Friday, February 12, 2020

Despite their current five year plan (yes, they still have those) calling for the doubling of the acreage of grape vines planted, China’s actual wine production fell for the fifth year in a row, in 2020. The volume produced was 413 million litres of wine down from 451 million in 2019 and staggeringly down from 1,161 million litres in 2015. That is a mind blowing 64% drop in wine production over this period!! It is a bigger drop in output than if one were to remove all of the South Australian and Tasmanian wine production from Australia’s wine production figures.

Despite the official line that the reductions are a “realignment” of sourcing by their mega wine corporations such as the state owned, Great Wall Winery, and their largest wine company, Changyu Pioneer Wine Company, and that smaller premium producers are in fact increasing their production of premium quality Chinese wine, it is a catastrophic failure for their wine industry. At the same time wine imports into China dropped by 20% in value and nearly 30% in volume, so no matter how you look at the situation, all is not ‘rosy’ with wine in China.

Knowing this, it comes as no surprise that the Chinese Communist Government levied punitive, protectionist taxes on Australian wine late last year after we became the No.1 imported wine country for the first time (surpassing the French). The real surprise is that they did not raise the same or similar taxes on French, Spanish and Italian wines at the same time in an attempt to stop the haemorrhaging of their wine industry. One can only presume that this is because the association that raised the “dumping” complaint has 212 Chinese alcohol producers in its membership, including all the major Chinese wine companies, which in turn have a strong degree of French involvement in them. Be it technical advisors, shareholders or board members.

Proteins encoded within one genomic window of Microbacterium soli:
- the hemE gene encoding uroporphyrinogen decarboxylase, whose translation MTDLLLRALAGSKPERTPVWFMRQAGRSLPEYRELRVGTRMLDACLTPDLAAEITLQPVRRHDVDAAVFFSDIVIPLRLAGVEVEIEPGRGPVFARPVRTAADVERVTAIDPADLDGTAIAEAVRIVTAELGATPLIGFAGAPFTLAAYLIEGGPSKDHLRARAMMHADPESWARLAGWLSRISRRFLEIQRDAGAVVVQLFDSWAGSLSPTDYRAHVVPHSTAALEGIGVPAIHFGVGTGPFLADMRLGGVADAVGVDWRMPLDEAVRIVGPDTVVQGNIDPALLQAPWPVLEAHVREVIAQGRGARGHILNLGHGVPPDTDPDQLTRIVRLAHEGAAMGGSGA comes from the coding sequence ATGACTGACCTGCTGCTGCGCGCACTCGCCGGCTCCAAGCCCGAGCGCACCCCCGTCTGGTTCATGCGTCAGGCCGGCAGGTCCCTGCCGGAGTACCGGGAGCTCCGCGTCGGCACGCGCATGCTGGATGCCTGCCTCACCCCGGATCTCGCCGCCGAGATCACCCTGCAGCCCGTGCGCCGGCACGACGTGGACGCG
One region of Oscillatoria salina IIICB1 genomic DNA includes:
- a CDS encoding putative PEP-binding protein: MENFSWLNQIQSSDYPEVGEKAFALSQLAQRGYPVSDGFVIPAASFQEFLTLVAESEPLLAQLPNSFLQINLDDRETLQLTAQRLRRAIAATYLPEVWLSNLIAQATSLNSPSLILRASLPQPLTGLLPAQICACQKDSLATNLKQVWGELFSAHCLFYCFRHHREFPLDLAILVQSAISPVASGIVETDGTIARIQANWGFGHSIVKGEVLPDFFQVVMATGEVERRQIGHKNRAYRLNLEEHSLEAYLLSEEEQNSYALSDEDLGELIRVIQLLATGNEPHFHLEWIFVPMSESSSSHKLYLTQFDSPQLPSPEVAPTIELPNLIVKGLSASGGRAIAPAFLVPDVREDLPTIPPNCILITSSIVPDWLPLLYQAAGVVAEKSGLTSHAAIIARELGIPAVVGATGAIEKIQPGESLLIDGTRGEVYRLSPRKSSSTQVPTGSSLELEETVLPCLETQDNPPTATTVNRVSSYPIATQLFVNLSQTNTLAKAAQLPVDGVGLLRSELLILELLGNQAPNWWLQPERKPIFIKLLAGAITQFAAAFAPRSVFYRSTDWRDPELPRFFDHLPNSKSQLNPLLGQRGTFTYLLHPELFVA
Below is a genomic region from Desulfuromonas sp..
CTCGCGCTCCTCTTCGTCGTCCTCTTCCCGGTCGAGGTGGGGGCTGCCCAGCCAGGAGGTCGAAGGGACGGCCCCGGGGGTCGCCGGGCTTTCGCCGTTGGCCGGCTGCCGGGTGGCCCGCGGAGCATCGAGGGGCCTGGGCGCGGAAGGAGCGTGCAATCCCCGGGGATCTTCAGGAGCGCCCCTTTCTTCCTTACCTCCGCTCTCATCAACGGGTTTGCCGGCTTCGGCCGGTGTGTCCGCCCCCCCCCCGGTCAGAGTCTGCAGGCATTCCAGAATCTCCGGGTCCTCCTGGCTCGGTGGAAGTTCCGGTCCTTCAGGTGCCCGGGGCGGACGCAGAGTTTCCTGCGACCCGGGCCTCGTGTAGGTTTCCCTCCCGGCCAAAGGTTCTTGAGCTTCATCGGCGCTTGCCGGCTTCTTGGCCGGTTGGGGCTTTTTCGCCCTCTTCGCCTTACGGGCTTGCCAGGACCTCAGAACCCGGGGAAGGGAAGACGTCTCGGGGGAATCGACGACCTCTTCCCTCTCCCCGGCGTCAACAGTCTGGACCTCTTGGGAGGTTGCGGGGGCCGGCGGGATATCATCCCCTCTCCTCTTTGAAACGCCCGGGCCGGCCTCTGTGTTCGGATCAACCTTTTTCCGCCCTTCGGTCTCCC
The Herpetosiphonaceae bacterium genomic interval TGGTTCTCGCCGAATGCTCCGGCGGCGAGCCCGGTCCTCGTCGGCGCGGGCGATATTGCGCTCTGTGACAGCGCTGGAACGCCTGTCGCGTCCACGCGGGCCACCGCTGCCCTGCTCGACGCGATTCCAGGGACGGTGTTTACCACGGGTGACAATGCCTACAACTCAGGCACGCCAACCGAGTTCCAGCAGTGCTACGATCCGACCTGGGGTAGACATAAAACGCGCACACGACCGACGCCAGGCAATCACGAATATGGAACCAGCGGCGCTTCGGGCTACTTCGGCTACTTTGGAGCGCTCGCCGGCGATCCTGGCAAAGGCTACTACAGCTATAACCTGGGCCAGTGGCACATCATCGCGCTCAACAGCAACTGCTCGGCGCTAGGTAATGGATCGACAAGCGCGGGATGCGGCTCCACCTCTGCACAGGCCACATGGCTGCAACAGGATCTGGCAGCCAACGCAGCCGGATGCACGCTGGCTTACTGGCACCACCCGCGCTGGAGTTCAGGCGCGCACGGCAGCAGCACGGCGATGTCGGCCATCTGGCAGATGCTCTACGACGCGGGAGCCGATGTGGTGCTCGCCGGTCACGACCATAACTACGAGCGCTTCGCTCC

This has led to a very uneven playing field from which Australian wine will not be able to recover in the foreseeable future, as the likelihood of these punitive taxes being reduced are, in my opinion, almost non-existent.

Meanwhile the Chinese super premium wine push is being led by wineries such as Xige Estate, in the Ningxia region. Xige Estate is a US$45 million winery built in 2017 that has high ambitions of competing directly against Penfolds in the Chinese market. While there are now a few Chinese red wines which are retailing for around/over the AU$1,000 mark per bottle, they struggle to produce the same level of quality as Australia, France and other quality wine producers due to their shorter growing season in most areas.

In many growing areas such as Ningxia the vintners have to bury their vines under soil for the winter in order to prevent them from being killed by the severe frosts. This leads to no ‘old vines’ as after around 15-20 years the trunks snap off and also wines with higher malic acid (bitterness & greenness) content than is generally acceptable in super premium wines.

So whilst our Aussie winemakers are looking for other markets to export their wines to (sales to China in the last quarter of 2020 plummeted by 98%) consider that perhaps the ‘wine bubble’ in China is in the process of bursting.

Have a great week and remember to #chooseaustralianwine and #emergingvarieties